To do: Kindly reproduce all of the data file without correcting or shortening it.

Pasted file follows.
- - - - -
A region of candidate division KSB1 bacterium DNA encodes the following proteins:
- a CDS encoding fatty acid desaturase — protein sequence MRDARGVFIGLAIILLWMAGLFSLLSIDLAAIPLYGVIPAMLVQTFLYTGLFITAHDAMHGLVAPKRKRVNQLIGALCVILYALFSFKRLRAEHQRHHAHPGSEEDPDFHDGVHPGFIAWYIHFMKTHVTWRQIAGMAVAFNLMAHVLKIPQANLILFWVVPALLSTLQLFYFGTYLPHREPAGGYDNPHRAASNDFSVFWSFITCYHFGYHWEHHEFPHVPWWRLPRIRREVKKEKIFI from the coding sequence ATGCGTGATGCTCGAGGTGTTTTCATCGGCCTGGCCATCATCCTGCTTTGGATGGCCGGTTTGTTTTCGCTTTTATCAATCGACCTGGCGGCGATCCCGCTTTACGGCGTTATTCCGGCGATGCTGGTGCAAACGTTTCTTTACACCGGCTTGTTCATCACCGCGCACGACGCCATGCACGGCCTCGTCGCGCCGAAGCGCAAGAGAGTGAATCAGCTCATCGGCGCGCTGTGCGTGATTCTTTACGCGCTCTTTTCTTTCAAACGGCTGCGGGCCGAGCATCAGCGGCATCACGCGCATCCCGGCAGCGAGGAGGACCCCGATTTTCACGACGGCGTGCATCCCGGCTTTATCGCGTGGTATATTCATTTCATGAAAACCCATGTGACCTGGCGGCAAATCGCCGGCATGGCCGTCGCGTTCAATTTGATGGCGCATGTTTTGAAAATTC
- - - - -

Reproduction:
A region of candidate division KSB1 bacterium DNA encodes the following proteins:
- a CDS encoding fatty acid desaturase — protein sequence MRDARGVFIGLAIILLWMAGLFSLLSIDLAAIPLYGVIPAMLVQTFLYTGLFITAHDAMHGLVAPKRKRVNQLIGALCVILYALFSFKRLRAEHQRHHAHPGSEEDPDFHDGVHPGFIAWYIHFMKTHVTWRQIAGMAVAFNLMAHVLKIPQANLILFWVVPALLSTLQLFYFGTYLPHREPAGGYDNPHRAASNDFSVFWSFITCYHFGYHWEHHEFPHVPWWRLPRIRREVKKEKIFI from the coding sequence ATGCGTGATGCTCGAGGTGTTTTCATCGGCCTGGCCATCATCCTGCTTTGGATGGCCGGTTTGTTTTCGCTTTTATCAATCGACCTGGCGGCGATCCCGCTTTACGGCGTTATTCCGGCGATGCTGGTGCAAACGTTTCTTTACACCGGCTTGTTCATCACCGCGCACGACGCCATGCACGGCCTCGTCGCGCCGAAGCGCAAGAGAGTGAATCAGCTCATCGGCGCGCTGTGCGTGATTCTTTACGCGCTCTTTTCTTTCAAACGGCTGCGGGCCGAGCATCAGCGGCATCACGCGCATCCCGGCAGCGAGGAGGACCCCGATTTTCACGACGGCGTGCATCCCGGCTTTATCGCGTGGTATATTCATTTCATGAAAACCCATGTGACCTGGCGGCAAATCGCCGGCATGGCCGTCGCGTTCAATTTGATGGCGCATGTTTTGAAAATTC